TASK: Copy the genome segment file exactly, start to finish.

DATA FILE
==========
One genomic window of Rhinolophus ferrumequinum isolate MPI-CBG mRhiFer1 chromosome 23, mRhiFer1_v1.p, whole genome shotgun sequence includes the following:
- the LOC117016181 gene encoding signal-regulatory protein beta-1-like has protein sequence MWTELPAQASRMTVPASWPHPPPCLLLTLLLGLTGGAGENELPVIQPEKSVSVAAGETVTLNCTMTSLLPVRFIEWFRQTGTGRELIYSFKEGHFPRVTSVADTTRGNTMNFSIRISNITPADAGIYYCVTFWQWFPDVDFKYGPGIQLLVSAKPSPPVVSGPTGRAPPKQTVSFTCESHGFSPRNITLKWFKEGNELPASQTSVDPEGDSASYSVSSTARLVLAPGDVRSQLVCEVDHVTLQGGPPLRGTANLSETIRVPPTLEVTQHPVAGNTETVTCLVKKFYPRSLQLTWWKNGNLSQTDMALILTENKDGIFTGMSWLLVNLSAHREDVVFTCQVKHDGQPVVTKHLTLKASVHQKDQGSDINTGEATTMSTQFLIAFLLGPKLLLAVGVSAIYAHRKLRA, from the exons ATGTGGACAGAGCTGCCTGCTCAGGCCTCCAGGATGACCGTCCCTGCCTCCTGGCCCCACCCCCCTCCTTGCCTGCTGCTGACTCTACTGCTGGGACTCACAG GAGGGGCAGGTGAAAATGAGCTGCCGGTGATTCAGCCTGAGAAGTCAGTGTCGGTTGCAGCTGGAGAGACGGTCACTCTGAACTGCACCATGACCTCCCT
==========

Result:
One genomic window of Rhinolophus ferrumequinum isolate MPI-CBG mRhiFer1 chromosome 23, mRhiFer1_v1.p, whole genome shotgun sequence includes the following:
- the LOC117016181 gene encoding signal-regulatory protein beta-1-like has protein sequence MWTELPAQASRMTVPASWPHPPPCLLLTLLLGLTGGAGENELPVIQPEKSVSVAAGETVTLNCTMTSLLPVRFIEWFRQTGTGRELIYSFKEGHFPRVTSVADTTRGNTMNFSIRISNITPADAGIYYCVTFWQWFPDVDFKYGPGIQLLVSAKPSPPVVSGPTGRAPPKQTVSFTCESHGFSPRNITLKWFKEGNELPASQTSVDPEGDSASYSVSSTARLVLAPGDVRSQLVCEVDHVTLQGGPPLRGTANLSETIRVPPTLEVTQHPVAGNTETVTCLVKKFYPRSLQLTWWKNGNLSQTDMALILTENKDGIFTGMSWLLVNLSAHREDVVFTCQVKHDGQPVVTKHLTLKASVHQKDQGSDINTGEATTMSTQFLIAFLLGPKLLLAVGVSAIYAHRKLRA, from the exons ATGTGGACAGAGCTGCCTGCTCAGGCCTCCAGGATGACCGTCCCTGCCTCCTGGCCCCACCCCCCTCCTTGCCTGCTGCTGACTCTACTGCTGGGACTCACAG GAGGGGCAGGTGAAAATGAGCTGCCGGTGATTCAGCCTGAGAAGTCAGTGTCGGTTGCAGCTGGAGAGACGGTCACTCTGAACTGCACCATGACCTCCCT